The difference seems to come in how stringent the Pharisees who visit Jesus are. Though my reading of the Talmud is likely imperfect, a second century text separates out washing hands before a meal from doing so before prayer. The first is called a “mitzvah,” and the second is called a “choveh,” or obligation. The distinction is made clearer in William Davidson’s translation which adds context so as to read,” [the first] is a [command] by Rabbinic Law, [the latter,] is an obligation.”[2]This suggests that while one is generally practiced as essential, the other is open to some debate. To draw a more easily understood parallel, it is customary and good to yield right of way to the car on your right at a four way stop, it is an obligation to stop at the sign.

Jesus then is not mad at the idea of a tradition, but at the idea that a nonessential tradition is now central to the identity of his critics. Instead of listening to the teachings of Jesus, they scrutinized his followers. For some issues that would be sensible. Many people look down on the Church as a whole for the conduct of Sunday brunch patrons toward waitstaff. Yet, to look at an optional custom as essential is to make what is essential seem trivial and what is trivial seem useless. It is to toss both into a shared pool of hurt feelings and broken hearts.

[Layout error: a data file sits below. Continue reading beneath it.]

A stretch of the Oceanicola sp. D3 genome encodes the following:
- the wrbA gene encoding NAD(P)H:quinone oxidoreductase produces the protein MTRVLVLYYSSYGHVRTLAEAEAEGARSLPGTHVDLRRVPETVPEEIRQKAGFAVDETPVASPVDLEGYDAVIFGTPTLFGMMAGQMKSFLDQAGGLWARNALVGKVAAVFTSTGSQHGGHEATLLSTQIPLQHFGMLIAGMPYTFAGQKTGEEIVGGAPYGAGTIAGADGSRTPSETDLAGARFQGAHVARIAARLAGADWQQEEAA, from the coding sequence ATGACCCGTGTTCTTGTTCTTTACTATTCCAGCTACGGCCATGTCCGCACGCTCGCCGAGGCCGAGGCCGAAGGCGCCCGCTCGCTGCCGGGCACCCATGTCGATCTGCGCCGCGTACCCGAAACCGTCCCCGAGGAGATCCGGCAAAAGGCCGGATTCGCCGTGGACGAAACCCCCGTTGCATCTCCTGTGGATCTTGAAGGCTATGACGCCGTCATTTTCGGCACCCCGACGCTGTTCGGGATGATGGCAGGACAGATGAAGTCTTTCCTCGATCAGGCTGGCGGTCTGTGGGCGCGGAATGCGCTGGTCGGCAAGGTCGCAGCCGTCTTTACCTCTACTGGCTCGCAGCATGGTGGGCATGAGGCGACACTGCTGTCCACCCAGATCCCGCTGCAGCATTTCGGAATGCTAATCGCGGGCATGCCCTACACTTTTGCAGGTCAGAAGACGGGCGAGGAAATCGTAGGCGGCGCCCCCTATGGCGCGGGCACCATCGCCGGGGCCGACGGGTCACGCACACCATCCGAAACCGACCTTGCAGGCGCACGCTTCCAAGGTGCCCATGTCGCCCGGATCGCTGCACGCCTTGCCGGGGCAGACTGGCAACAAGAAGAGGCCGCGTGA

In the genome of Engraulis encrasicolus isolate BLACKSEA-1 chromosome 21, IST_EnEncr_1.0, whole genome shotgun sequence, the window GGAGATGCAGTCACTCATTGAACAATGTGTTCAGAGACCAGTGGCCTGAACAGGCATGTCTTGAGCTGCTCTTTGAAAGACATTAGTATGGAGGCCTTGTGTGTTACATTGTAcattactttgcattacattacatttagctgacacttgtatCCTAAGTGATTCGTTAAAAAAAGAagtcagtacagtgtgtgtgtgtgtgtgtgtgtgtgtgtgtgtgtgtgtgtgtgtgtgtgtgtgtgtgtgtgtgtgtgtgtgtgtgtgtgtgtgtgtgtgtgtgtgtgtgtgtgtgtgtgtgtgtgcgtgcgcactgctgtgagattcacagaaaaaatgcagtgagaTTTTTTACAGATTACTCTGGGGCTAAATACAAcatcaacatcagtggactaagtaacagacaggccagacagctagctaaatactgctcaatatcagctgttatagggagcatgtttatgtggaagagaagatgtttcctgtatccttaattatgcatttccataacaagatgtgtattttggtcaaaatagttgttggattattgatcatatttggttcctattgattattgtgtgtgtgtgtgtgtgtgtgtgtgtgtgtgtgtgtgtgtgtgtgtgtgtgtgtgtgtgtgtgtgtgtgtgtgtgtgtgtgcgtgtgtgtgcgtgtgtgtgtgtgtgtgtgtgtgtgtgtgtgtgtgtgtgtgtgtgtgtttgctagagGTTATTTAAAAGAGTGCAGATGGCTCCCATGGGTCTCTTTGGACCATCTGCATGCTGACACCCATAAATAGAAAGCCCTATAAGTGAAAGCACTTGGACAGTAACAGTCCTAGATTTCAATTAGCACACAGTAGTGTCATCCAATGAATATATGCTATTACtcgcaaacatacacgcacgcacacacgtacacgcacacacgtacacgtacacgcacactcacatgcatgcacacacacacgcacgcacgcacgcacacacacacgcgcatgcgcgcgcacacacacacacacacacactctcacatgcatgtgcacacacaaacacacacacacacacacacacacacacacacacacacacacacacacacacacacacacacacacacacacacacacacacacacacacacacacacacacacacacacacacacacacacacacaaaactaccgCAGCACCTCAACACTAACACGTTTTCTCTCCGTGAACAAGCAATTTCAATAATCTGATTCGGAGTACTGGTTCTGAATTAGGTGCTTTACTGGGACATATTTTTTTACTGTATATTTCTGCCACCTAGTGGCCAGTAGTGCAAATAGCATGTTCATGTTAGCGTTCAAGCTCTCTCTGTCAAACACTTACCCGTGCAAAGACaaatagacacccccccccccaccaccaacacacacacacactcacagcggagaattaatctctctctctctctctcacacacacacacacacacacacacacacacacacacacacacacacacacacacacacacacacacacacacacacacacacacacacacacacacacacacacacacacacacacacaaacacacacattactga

Lat week, we discussed communion at length. Though I won’t rehash all the details involved, it is strange that we let the outside bits of that rite cause so much conflict. The exact way that Jesus joins us in the meal is secondary to the fact Jesus shows up! The kind of bread and whether juice or wine is used is likewise auxiliary to this. What matters is Christ being with us and us being with Christ. All other materials, though important, must take a back seat to the unity that that table affords us. This is not just true for communion, but every ritual of the Church and every doctrine we teach from the scripture.

The conflict in this scene might have been avoided if the pharisees and scribes had come to this disagreement from another angle. Having seen Christ as a teacher worth seeking out, they should have trusted him in how he taught his disciples. That some of them were shirking a lesser statute was not worth a public dispute, something that was especially serious to begin in the ancient world. Jesus’s response, though perhaps a bit harsh to modern ears, was necessary to counter the critics he faced. By publicly raising this issue, the Pharisees were trying to shame Jesus, to question his legitimacy. The response that Jesus gives is direct, but it cuts through any pretenses we might place upon his teachings.